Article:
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 SeanPool 1st August 2005 04:46 AM

Resistor Noises: How to reduce them

I just figured if we parallel n exact same resistors together,
we will get 1/n times the noise power of each resistor.

For example, we we want 1 ohm resistance, we can
parallel 2 pieces of the 2-ohm resistors and get the noise
power half of what we'd get had we used a 1 ohm resistor.
(Assuming 1-ohm and 2-ohm resistors generate equal noise
power).

Is this already well known besides the fact that n parallel
resistors would reduce the tolerance error by n times?

Any opinions?

-Sean

 bocka 1st August 2005 07:25 AM

Quote:
 For example, we we want 1 ohm resistance, we can parallel 2 pieces of the 2-ohm resistors and get the noise power half of what we'd get had we used a 1 ohm resistor.
Paralleling two ideal 2 ohm resistors gives exactly the same noise figure as one 1 ohm resistor.

 jackinnj 1st August 2005 11:02 AM

when designing regulators balance the amount of current drawn in the error sense circuit with the theoretical noise -- i.e. if you have enough current to spare, 1 milliamp drawn by the divider will be less noisy than 100 microvolts -- seems simple enough.

 ilimzn 1st August 2005 11:41 AM

Resistor voltage noise En=2*SQRT(k * T * B * R),

k = Bolzman constant
T = temperature
B = bandwidth of interest
R = resistance in ohms

Depending on material you also have other noise sources, usually proportional to current.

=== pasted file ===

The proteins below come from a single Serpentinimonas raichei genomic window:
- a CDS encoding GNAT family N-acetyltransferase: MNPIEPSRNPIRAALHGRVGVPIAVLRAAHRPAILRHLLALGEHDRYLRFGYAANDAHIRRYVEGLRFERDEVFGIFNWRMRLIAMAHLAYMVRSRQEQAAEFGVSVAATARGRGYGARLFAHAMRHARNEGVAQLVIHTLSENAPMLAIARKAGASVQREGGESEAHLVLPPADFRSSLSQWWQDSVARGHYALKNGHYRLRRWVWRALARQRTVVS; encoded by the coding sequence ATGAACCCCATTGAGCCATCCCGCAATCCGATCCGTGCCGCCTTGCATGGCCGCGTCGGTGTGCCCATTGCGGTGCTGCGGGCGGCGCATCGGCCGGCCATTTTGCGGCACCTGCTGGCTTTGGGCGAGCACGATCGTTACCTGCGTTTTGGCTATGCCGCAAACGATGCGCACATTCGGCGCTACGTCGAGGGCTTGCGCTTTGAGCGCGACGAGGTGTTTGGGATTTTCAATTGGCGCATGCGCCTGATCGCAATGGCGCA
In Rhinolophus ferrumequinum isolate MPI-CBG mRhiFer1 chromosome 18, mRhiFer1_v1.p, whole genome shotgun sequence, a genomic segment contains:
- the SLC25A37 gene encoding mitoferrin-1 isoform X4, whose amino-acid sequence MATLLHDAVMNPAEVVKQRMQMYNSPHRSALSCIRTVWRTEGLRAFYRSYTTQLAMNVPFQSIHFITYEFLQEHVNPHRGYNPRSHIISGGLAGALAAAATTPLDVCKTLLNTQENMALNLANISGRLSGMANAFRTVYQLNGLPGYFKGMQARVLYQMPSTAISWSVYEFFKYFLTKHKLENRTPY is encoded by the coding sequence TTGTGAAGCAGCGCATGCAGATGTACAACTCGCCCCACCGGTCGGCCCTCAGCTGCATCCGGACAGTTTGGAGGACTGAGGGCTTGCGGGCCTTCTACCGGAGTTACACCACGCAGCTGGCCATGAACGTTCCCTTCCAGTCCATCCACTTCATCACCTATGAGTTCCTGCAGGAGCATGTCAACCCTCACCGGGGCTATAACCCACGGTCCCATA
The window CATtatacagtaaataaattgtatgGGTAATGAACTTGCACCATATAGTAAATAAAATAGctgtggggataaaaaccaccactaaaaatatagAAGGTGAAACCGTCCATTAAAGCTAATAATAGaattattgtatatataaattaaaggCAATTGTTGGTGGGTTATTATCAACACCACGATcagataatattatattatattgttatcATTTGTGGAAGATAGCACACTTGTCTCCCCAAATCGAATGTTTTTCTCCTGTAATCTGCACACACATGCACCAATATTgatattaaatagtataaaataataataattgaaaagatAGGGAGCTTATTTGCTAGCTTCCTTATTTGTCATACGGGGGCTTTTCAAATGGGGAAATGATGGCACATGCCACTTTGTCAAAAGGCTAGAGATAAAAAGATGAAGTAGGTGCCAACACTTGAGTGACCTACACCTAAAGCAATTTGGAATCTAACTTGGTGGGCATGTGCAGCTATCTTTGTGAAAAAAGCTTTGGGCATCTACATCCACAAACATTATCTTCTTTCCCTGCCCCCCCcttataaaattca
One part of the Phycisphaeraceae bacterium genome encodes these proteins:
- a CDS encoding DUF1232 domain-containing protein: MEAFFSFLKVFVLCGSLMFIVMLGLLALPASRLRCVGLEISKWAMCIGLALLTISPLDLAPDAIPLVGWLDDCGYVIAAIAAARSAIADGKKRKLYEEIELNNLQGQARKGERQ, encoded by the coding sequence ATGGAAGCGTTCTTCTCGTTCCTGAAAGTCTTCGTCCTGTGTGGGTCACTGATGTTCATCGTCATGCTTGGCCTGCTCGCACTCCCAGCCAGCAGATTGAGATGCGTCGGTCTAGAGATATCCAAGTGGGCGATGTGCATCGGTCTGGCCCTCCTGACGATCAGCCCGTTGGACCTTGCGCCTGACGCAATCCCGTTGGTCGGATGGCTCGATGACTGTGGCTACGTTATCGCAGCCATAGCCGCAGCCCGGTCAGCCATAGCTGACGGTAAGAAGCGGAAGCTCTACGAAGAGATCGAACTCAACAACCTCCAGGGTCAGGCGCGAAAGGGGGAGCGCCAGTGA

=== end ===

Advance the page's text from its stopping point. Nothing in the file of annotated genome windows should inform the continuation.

Paralleling n resistors does not reduce noise or tolerance by a factor of n, but by a factor of SQRT(n) because the noise in n resistors is not correlated.
If you use that fact and include it in the equation above, you will see that n parallel resistors of X ohms generate exactly the same noise voltage as a resistor of X/n ohms.

I would say you have assumed a bit too much about your facts ;)

 Circlotron 1st August 2005 01:37 PM

Re: Resistor Noises: How to reduce them

Quote:
 Originally posted by SeanPool (Assuming 1-ohm and 2-ohm resistors generate equal noise power)

Quote:
 Originally posted by ilimzn Resistor voltage noise En=2*SQRT(k * T * B * R) R = resistance in ohms
High value resistors are noisier than low value ones, so what is gained by summing/cancellation of non-correlated noise from the paralleled resistors is is lost by having to use larger (noisier) resistors to begin with.

Blasted numbers! :rolleyes:

 johnthetweeker 1st August 2005 02:03 PM

Yes, lower resistence means lower noise, whether you use a single resistor or paralleled bunch. But there is some dependency on the type of resistor you use. Wirewound resistors are quieter than the other types.

Take a look here:
http://www.aikenamps.com/ResistorNoise.htm

To reduce thermal noise, you could try cooling down the circuit with a peltier block or something. But practically, you may have to cool down to liquid nitrogen temperatures to get significant reduction in noise.

John.

 SeanPool 1st August 2005 06:32 PM

Your opinions are much appreciated. I was wrong :o I see now that my assumption that the noise power was independent of the resistance is way too much. I agree with ilimzn:

Quote:
 Resistor voltage noise En=2*SQRT(k * T * B * R),
Yes, the "average" noise power generated by paralleling n resistors will be the same (not larger, not smaller) as using only one resister. (The average noise power is found using the autocorrelation of the voltage across the resistor, assuming the voltages across the resistors are uncorrelated and have zero mean).

-Sean :o

 SeanPool 1st August 2005 06:40 PM

Thanks John.. The web is very informative.

-Sean

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